Improving medicines management across organizational boundaries using video-reflexive ethnography
Area of studyTransitions of care
Host universityPopulation Health and Genomics
University of Dundee
Transitions in care between hospital and community settings can pose risks to patient safety – particularly medication errors.
To reduce these risks, it’s important that medicines documentation be successfully transferred across care settings. And medicines reconciliation – the act of resolving discrepancies in medication lists at care boundaries – is one key strategy to achieve that.
Medicines reconciliation is recommended by NICE for all patients undergoing hospital admission, intra-hospital transfer, and discharge back into the community. But recent reviews have concluded that its effect on clinical outcomes, such as hospital re-admission, is still uncertain.
Evidence suggests that the implementation of medicines reconciliation may be at fault, rather than its effectiveness. And successful implementation strategies must be sensitive to the local context of the clinical setting.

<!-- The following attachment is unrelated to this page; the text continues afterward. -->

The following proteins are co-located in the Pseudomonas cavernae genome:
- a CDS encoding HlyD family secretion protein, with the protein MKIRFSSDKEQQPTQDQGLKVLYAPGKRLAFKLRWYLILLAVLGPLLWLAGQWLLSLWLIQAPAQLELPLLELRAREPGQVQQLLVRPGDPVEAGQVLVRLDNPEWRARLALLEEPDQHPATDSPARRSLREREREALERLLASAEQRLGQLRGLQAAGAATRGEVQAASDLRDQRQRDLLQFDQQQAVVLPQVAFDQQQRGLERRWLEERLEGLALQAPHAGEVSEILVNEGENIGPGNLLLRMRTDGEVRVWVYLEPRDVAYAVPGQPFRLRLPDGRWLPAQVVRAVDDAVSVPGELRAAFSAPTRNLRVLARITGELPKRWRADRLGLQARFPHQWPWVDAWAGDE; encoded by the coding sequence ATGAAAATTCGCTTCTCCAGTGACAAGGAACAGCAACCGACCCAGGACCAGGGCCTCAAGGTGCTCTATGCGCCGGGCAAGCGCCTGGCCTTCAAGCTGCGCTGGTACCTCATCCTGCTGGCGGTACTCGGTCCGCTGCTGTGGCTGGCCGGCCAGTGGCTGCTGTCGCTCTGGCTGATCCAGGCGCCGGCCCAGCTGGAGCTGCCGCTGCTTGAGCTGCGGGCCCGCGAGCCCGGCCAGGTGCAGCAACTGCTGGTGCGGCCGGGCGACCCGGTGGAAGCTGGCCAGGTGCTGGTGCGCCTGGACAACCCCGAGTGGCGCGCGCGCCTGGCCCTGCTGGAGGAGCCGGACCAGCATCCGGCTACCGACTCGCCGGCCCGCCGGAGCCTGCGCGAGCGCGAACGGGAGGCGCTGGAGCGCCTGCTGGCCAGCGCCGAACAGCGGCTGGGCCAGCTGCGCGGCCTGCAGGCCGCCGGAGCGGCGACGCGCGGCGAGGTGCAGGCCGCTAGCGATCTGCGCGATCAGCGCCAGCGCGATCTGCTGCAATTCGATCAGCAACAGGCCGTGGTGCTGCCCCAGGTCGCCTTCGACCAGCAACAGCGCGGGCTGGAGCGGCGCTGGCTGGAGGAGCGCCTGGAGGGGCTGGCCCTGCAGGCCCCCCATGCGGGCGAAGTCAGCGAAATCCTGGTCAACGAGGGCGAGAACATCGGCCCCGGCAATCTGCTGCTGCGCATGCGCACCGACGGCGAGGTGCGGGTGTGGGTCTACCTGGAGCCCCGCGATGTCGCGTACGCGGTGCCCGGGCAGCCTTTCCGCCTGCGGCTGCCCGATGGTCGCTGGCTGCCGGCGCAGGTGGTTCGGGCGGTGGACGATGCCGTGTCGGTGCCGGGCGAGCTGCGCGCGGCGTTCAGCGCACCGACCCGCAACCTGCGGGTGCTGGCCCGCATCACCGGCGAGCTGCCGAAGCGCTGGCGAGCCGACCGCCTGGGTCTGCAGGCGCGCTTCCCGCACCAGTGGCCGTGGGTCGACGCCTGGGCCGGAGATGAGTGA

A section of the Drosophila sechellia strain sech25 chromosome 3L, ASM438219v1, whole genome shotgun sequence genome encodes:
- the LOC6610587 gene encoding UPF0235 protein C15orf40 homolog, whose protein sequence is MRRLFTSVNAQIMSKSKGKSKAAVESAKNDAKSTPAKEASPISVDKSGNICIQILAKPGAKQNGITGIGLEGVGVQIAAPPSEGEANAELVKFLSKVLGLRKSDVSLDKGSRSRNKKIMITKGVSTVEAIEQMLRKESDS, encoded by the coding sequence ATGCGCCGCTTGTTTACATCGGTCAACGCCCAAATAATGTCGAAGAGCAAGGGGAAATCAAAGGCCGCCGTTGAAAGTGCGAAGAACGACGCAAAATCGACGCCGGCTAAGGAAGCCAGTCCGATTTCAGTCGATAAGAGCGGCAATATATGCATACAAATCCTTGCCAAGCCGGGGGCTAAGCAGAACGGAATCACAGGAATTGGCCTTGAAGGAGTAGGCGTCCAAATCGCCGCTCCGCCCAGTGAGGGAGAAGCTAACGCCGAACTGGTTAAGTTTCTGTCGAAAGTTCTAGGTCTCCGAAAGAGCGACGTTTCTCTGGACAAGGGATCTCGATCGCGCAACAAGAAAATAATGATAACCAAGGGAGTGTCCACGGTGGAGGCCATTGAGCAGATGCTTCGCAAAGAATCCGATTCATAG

To understand how to improve medicines reconciliation, this project will use an “exnovation” approach. Instead of the traditional approach of quantifying errors and developing interventions to correct them, exnovation identifies the hidden competences of existing practices that mitigate against errors in the first place.
Video-reflexive ethnography (VRE) is one method that applies this approach to understanding and improving patient care. This project aims to be the first VRE study to examine the context of medicines reconciliation in NHS Scotland.